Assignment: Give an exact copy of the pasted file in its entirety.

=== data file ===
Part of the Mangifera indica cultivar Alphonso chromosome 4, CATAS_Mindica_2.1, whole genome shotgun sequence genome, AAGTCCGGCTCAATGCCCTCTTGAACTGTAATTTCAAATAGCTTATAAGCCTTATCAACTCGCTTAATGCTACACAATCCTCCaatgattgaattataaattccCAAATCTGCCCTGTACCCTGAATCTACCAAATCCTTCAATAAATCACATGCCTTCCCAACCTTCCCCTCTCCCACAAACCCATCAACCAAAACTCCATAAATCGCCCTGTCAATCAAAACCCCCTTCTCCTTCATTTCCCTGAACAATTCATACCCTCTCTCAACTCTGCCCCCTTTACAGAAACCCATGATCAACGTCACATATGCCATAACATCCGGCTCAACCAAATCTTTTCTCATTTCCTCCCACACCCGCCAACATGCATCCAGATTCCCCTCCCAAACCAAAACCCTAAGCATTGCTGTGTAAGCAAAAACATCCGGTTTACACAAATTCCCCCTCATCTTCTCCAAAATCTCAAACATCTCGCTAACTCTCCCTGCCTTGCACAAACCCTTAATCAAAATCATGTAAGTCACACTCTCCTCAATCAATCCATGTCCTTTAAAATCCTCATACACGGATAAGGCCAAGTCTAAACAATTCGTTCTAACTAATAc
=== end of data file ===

Part of the Mangifera indica cultivar Alphonso chromosome 4, CATAS_Mindica_2.1, whole genome shotgun sequence genome, AAGTCCGGCTCAATGCCCTCTTGAACTGTAATTTCAAATAGCTTATAAGCCTTATCAACTCGCTTAATGCTACACAATCCTCCaatgattgaattataaattccCAAATCTGCCCTGTACCCTGAATCTACCAAATCCTTCAATAAATCACATGCCTTCCCAACCTTCCCCTCTCCCACAAACCCATCAACCAAAACTCCATAAATCGCCCTGTCAATCAAAACCCCCTTCTCCTTCATTTCCCTGAACAATTCATACCCTCTCTCAACTCTGCCCCCTTTACAGAAACCCATGATCAACGTCACATATGCCATAACATCCGGCTCAACCAAATCTTTTCTCATTTCCTCCCACACCCGCCAACATGCATCCAGATTCCCCTCCCAAACCAAAACCCTAAGCATTGCTGTGTAAGCAAAAACATCCGGTTTACACAAATTCCCCCTCATCTTCTCCAAAATCTCAAACATCTCGCTAACTCTCCCTGCCTTGCACAAACCCTTAATCAAAATCATGTAAGTCACACTCTCCTCAATCAATCCATGTCCTTTAAAATCCTCATACACGGATAAGGCCAAGTCTAAACAATTCGTTCTAACTAATAc